All but the CAST agreement are written to last 10 years, ending in June 2029. The CAST agreement ends in June 2027.

Board approval of the management agreements transfers some oversight to a governing board run by the partner organizations. The boards will be formed in collaboration with the campus principal. District officials said the governing board must meet at least three times a year and post agendas at least a week in advance.

Chief Innovation Officer Mohammed Choudhury.

Bonnie Arbittier / Rivard Report

Chief Innovation Officer Mohammed Choudhury

The governing boards’ role is to protect and preserve the charter agreement, while the SAISD school board will still be responsible for regulating the charter and deciding to renew, revoke, or place a charter on probation, Chief Innovation Officer Mohammed Choudhury said.

The district can terminate an agreement early with a 70 percent vote of the full board if two or more campuses fail to meet the metrics outlined in the School Performance Framework within their three- or five-year review period; fail State accountability standards or are in the bottom 5 percent of all SAISD campuses after their second school year in operation; or fail to meet generally accepted accounting standards for fiscal management.

These partnerships differ from the highly controversial partnership SAISD forged at Stewart Elementary with Democracy Prep Public Schools last year. At the time, Stewart Elementary had received several consecutive failing ratings under the State’s accountability system. Approving a partnership through Senate Bill 1882 with Democracy Prep would have given Stewart a reprieve from State sanctions should the campus have failed State ratings again.

The Stewart agreement was a “turnaround partnership,” intended to reform a failing school. None of the partnerships up for approval Monday night is “turnaround” in nature.

Ball Academy’s in-district charter status allows it to introduce a STEAM (science, technology, engineering, liberal arts, and math) focus onto campus.

“We believe that STEAM will promote our mission by adding value to our students and supporting them in the future as they choose their path for responsibly and ethically contributing to society,” the Ball Academy application states.

The application also states that Ball intends to serve students inside and outside of its Southeast San Antonio attendance zone as well as SAISD’s boundaries. With new in-district charter status, Ball Academy would have more control over its budget, school day, and curriculum.

None of the Monday proposals will change the attendance boundaries of campuses that are considered “neighborhood schools,” Price said. Students living in the boundaries of those schools will still have the first priority to attend. Should there be additional room at the campus, SAISD would then open up seats to other interested students.

15 thoughts on “SAISD Approves Management Agreements for 18 Campuses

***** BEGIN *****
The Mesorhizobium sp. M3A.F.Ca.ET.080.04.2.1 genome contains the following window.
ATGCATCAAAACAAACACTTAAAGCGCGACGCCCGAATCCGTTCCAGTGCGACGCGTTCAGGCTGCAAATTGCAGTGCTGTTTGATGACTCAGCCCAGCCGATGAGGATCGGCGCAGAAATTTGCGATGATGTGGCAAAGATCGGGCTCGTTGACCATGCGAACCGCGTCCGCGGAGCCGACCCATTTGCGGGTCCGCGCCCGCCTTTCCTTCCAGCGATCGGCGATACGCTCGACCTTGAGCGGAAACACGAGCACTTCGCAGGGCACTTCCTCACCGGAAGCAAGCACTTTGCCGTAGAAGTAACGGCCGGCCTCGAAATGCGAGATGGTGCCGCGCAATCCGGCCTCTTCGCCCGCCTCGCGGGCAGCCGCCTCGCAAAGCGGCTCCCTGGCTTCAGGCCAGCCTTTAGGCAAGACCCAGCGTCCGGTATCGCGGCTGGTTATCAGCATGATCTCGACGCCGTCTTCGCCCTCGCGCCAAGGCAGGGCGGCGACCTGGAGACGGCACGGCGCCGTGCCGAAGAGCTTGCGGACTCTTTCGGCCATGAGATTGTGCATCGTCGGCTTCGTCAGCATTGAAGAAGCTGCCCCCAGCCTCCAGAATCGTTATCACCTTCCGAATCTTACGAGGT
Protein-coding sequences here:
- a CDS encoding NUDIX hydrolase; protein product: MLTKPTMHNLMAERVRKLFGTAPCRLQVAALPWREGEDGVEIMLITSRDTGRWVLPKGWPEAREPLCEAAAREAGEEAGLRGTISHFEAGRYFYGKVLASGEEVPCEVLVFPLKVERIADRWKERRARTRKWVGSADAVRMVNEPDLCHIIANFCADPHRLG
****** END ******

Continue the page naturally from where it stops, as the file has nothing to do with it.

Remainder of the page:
1. Is this SAISD admitting that their leadership doesn’t have what it takes to ruin schools properly and that they need outside help to do it?

    • The vote allows SAISD schools to access additional state funding, Dewey. As the article states, “None of the partnerships up for approval Monday night is ‘turnaround’ in nature.”

  2. I’m sorry, but you are perpetuating the “misconception” that the schools in question are handing over their day-to-day operations to partnership organizations. That is NOT the case — individual schools will have more autonomy, not less, over how their schools are run, locally, on their own campus. Continuing to spread these “misconceptions” is uncalled for, especially since it was made explicitly clear at the meeting that administration, staff and stakeholders would retain control of the day-to-day operations on their respective campuses.

    • Have you read the management agreements? This isn’t a misconception, it’s what’s written in the legal contracts that the board just voted to enter into.

    • I’m sorry but, why enter into a management contract with a third party if you intend to continue managing the task yourself. I can answer that question: the board and Pedro are passing the buck and have no intention in maintaining control of those campuses. Teacher, teacher aids, counsel staff and principals will be terminated in the near future, based on the recommendations of the third party management.

    • So your saying that you have read the 1,000+ page document?
      If you have, can you please help me understand something?
      What happens when local parents want to hold school administration responsible for a given policy/decision? Will local parents have to go to Michigan, or wherever the policy makers for the five different organizations hold there board meetings, to petition/protest said policy/decision? This next school board election is going to be interesting.

    • From the Agreements approved – SIC(one of the new partner agencies) shall directly employ at least one employee to function as its chief operating officer (“COO”). SIC shall select and manage the Principals of the Schools. Subject to the approval of the COO, the Principal shall have full and complete authority over staffing decisions at the school.